Louisa Boren and David Denny
It was the perfect pioneer romance: Nineteen-year-old David Denny and 24-year-old Louisa Boren fell in love on the Oregon Trail in 1851, during the long trek from Illinois. They caught trout together at Soda Springs to feed the hungry party, then fended off a Shoshone brave's attempt to trade horses for Louisa.
Denny, the party's trailblazer, was the first to reach Puget Sound. Dispatched north to scout prospects, he sent back word: "Come at once." On January 23, 1853, David Maynard, the territory's first justice of the peace, joined David and Louisa in Seattle's first wedding ceremony. It kept things all in the family, or families; David's widowed father had already married Louisa's widowed mother, and his older brother was married to her older sister. The mind reels.
David staked out 160 acres at the settlement's wild north end, today's Seattle Center (hence Denny Way). Louisa planted roses, earning the sobriquet "sweet briar bride," and bore eight children. Optimistic and generous, David toiled tirelessly and invested eagerly in every new project-mining, farming, real estate, a sawmill, a streetcar line. He got rich, built a mansion, then lost it all in the Panic of 1893. He and Louisa retreated ever farther into the woods, first to today's Fremont, then to a tiny cabin at Licton Springs, where he died 50 years after they wed.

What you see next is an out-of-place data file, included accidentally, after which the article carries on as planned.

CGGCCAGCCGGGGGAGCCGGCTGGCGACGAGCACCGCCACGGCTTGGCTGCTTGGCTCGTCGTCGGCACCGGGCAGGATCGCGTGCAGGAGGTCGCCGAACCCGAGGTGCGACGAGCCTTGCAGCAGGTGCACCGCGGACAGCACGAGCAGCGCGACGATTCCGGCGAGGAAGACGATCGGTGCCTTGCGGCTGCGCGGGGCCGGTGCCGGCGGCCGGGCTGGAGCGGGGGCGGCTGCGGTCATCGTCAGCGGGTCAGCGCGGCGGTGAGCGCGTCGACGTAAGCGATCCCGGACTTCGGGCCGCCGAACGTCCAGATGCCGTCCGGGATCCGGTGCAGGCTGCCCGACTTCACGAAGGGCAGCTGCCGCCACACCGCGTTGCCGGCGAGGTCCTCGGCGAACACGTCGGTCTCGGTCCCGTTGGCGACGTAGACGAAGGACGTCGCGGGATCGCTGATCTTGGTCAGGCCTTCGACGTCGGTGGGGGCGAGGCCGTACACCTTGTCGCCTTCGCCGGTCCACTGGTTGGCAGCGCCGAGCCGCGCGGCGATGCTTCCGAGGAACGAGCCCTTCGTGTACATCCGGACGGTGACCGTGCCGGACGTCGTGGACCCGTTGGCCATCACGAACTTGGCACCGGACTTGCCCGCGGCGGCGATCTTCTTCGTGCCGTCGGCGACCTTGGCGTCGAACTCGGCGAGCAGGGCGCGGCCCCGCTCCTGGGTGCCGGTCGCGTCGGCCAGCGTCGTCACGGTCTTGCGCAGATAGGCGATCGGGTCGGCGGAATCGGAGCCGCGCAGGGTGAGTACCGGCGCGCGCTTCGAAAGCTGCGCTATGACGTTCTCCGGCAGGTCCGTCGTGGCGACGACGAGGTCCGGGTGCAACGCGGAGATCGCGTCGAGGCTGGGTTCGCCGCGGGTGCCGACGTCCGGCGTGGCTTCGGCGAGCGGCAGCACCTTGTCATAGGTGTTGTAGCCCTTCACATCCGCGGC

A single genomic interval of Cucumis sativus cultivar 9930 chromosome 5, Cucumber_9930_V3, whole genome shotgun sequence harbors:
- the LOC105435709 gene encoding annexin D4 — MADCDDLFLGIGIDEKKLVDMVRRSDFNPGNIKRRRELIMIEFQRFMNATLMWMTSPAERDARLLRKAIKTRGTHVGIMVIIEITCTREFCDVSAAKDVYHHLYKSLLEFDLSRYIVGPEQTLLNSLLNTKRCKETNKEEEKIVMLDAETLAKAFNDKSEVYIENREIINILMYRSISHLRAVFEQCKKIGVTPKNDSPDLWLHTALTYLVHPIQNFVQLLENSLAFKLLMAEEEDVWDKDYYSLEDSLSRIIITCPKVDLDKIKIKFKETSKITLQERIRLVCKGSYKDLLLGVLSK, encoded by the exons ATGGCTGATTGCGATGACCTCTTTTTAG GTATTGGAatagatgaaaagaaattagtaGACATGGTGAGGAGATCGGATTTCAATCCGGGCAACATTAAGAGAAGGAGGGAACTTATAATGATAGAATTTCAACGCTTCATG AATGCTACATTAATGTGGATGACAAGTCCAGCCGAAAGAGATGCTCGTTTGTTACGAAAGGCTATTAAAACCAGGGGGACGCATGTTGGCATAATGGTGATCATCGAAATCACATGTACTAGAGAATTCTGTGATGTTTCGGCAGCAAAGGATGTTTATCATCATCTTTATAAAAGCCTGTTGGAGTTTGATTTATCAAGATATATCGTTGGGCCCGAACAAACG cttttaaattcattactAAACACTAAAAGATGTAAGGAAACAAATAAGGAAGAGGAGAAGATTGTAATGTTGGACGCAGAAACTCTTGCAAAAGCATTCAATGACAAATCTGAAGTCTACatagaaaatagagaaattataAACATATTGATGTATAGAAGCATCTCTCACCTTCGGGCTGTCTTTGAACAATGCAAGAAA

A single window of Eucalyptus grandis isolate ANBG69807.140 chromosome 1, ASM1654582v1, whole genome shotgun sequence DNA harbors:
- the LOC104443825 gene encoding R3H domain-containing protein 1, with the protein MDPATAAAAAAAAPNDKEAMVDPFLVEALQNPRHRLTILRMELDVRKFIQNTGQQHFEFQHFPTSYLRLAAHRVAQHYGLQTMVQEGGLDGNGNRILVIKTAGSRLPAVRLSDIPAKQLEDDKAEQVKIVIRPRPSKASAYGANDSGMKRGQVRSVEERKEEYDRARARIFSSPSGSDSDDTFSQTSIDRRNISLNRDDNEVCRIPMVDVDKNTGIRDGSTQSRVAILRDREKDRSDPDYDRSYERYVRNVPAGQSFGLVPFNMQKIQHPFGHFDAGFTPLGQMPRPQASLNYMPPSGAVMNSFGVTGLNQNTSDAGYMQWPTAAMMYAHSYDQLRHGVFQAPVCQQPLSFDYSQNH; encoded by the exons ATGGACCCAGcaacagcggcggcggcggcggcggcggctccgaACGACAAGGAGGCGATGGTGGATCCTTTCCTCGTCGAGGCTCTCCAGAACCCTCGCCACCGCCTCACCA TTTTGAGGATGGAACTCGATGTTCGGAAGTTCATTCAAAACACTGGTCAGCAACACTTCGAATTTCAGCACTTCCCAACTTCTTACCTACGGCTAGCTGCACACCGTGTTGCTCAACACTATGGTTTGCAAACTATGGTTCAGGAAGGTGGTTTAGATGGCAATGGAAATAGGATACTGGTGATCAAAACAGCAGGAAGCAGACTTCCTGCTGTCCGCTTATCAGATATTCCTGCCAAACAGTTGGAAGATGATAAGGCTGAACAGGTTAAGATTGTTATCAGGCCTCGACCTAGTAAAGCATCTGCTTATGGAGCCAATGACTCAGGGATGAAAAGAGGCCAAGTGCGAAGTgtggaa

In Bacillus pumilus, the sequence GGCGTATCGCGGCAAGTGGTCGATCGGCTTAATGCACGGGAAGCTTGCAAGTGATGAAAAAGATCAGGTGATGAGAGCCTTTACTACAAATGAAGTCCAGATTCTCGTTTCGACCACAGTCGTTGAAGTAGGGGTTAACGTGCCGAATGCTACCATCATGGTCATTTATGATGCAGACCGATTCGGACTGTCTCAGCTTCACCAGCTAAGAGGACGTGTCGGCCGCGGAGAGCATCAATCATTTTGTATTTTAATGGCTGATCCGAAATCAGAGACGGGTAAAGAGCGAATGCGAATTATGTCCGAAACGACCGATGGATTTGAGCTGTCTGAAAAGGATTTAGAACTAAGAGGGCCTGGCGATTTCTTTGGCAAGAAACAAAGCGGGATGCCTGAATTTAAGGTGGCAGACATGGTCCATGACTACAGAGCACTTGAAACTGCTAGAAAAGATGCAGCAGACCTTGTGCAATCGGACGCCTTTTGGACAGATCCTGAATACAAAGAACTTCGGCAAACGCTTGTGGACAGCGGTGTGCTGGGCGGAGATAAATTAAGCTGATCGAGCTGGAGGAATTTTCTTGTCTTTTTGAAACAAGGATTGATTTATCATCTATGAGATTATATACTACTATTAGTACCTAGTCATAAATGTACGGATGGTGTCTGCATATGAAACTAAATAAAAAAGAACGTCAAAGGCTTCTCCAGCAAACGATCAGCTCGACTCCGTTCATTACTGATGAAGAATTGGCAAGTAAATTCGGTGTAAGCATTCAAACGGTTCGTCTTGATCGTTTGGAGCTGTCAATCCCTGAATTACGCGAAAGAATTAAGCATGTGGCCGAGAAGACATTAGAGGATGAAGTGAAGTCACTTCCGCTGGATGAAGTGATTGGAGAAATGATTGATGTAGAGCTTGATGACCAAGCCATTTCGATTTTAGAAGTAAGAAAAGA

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February also brings the celebration of Mardi Gras About Seattle Fat Tuesday followed by the season for reflection before Easter, called Lent. Lent Explained Ash Wednesday is February 17 this year which follows all the festivities the night before. Fat Tuesday is February 16 this year.
We wish you and your loved ones a deepening awareness of your love for one another. This month allows time for spiritual renewal and growing closer to the Greatest Love of All.
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